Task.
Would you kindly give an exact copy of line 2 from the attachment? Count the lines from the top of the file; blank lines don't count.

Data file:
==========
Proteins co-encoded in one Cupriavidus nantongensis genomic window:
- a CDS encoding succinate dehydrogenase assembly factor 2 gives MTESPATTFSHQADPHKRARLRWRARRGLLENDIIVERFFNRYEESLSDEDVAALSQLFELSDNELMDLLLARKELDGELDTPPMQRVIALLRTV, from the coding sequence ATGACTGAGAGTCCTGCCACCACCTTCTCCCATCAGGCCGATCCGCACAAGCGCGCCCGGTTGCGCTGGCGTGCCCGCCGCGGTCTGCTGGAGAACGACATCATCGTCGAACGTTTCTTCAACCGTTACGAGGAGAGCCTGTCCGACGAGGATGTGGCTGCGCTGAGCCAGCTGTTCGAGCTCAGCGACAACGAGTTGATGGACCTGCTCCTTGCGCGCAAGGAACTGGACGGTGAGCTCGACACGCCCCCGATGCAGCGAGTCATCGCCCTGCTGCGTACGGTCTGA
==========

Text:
- a CDS encoding succinate dehydrogenase assembly factor 2 gives MTESPATTFSHQADPHKRARLRWRARRGLLENDIIVERFFNRYEESLSDEDVAALSQLFELSDNELMDLLLARKELDGELDTPPMQRVIALLRTV, from the coding sequence ATGACTGAGAGTCCTGCCACCACCTTCTCCCATCAGGCCGATCCGCACAAGCGCGCCCGGTTGCGCTGGCGTGCCCGCCGCGGTCTGCTGGAGAACGACATCATCGTCGAACGTTTCTTCAACCGTTACGAGGAGAGCCTGTCCGACGAGGATGTGGCTGCGCTGAGCCAGCTGTTCGAGCTCAGCGACAACGAGTTGATGGACCTGCTCCTTGCGCGCAAGGAACTGGACGGTGAGCTCGACACGCCCCCGATGCAGCGAGTCATCGCCCTGCTGCGTACGGTCTGA